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Macrons - To be or not to be

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Macrons - To be or not to be

Postby Carolus Raeticus » Mon Jul 12, 2010 9:18 am

Salvete comilitones!

Right now, I am trying to brush up my vocabulary. To do so I am creating vocabulary lists giving the Latin word (nom., gen., gender) with macrons supplied plus an English translation.

I have already created a version with macrons of the vocabulary list "Collar and Daniell's Beginner's Latin Vocabulary" (the one on the Texkit web-site). I also have just finished created a respective version of Paul Diederich's "Basic Vocabulary" (a really useful list in my opinion).

One thing I am wondering about, however, is the validity of the macrons. I used the "Langenscheidt Taschenwörterbuch Latein" (2006) as source for the macrons. I did notice, however, when reading the compilation "Narrationes Faciles de Historia Romanorum" (compiled by John P. Piazza) that there does not seem to be agreement between writers of Latin text books on the proper use of macrons, e.g.:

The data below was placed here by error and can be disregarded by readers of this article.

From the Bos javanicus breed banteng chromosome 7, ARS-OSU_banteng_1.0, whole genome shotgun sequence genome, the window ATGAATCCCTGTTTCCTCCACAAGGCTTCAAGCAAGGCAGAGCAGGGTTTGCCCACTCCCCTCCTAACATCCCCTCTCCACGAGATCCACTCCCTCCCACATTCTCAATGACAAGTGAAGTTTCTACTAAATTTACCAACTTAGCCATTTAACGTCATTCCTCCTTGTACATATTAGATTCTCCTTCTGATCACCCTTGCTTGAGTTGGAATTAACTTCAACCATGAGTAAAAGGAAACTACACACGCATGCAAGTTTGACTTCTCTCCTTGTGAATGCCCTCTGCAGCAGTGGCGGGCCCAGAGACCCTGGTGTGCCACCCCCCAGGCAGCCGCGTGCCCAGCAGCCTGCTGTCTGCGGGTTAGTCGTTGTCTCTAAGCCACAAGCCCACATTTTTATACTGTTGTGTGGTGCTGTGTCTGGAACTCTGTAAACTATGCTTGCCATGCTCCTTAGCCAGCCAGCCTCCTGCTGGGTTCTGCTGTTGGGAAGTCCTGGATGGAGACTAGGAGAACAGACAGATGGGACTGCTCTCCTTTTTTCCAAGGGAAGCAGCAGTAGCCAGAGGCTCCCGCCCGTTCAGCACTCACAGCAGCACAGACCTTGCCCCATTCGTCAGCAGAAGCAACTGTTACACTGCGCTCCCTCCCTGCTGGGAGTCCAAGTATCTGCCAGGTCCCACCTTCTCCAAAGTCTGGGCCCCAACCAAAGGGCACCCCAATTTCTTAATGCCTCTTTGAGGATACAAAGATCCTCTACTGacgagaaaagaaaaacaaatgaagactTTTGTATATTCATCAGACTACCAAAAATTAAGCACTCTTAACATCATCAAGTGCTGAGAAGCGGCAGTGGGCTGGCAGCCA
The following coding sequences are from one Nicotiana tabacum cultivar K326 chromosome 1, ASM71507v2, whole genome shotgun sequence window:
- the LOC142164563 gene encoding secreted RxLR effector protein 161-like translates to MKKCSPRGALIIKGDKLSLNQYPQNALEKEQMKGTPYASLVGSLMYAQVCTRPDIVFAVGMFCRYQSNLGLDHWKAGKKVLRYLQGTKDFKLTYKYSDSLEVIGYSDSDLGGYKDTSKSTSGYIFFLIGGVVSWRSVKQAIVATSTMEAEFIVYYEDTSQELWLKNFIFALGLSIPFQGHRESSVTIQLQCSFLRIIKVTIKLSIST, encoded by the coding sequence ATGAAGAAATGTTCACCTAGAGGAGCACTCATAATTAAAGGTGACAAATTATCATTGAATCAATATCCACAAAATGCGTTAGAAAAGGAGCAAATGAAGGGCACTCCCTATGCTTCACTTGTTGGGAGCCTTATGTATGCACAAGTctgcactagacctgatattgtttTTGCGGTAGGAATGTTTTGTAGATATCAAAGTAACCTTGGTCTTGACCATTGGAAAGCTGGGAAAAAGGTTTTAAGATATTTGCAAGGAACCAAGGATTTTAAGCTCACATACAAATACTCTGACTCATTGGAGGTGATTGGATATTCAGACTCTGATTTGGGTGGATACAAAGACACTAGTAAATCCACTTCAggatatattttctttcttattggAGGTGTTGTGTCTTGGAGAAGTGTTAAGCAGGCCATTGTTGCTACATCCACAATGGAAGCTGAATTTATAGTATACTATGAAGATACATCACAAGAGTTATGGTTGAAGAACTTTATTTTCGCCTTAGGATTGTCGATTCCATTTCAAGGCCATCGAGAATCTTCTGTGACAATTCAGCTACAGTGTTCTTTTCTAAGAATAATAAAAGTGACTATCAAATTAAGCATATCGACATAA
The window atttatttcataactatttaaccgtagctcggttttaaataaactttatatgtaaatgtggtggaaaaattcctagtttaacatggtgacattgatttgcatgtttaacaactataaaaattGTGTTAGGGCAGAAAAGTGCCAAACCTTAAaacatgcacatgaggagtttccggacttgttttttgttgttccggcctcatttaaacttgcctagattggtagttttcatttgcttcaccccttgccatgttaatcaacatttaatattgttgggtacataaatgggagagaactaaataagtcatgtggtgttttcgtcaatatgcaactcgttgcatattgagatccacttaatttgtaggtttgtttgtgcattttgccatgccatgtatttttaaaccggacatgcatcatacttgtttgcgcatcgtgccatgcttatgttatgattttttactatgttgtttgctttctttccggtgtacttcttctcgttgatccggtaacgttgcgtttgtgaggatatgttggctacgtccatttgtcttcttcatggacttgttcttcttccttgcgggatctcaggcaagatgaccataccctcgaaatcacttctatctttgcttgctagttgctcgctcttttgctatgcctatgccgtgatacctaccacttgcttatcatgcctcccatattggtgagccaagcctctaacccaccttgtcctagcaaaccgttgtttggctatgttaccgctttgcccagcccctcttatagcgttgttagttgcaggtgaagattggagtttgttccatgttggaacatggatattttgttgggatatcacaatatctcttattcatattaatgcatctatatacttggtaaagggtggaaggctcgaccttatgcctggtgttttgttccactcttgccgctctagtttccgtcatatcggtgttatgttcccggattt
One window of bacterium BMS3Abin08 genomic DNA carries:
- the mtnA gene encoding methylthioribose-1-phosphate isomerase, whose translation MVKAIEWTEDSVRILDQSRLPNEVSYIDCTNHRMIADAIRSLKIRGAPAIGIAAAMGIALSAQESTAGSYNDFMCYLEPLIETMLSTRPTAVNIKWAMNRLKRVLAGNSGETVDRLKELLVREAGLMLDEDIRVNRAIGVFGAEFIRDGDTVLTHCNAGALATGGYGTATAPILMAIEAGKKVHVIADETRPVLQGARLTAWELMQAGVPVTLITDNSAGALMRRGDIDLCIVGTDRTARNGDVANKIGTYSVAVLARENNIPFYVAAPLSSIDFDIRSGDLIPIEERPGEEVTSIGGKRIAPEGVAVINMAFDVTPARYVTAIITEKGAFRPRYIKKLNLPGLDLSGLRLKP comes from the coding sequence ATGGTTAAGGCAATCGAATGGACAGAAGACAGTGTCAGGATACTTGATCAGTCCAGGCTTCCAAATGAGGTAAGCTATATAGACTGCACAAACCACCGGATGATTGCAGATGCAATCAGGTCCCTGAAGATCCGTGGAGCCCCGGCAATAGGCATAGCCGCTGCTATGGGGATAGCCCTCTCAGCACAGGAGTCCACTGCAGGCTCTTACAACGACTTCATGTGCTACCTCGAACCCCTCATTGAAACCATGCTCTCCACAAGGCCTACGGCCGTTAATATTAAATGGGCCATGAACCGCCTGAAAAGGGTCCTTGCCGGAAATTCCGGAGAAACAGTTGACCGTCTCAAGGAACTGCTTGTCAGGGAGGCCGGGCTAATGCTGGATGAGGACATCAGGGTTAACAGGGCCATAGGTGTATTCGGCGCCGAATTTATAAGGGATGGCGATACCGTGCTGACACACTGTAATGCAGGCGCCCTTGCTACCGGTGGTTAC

• Most authors use "magnus" (no macron). One text book, however, gives "mâgnus".
  • Langenscheidt gives "pûgna", "expûgnâre" etc. Most text books, in contrast, use "pugna", "expugnâre" etc.

And these are only a few examples for such disagreements. Therefore I am wondering whether it makes any sense at all to provide macrons. I am also wondering about the proper pronunciation of the Latin words, e.g. in the "LATINUM"-podcast by Evan Millner - hats off to THAT man, by the way.

Quid cogitatis?

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Re: Macrons - To be or not to be

Postby furrykef » Mon Jul 12, 2010 1:55 pm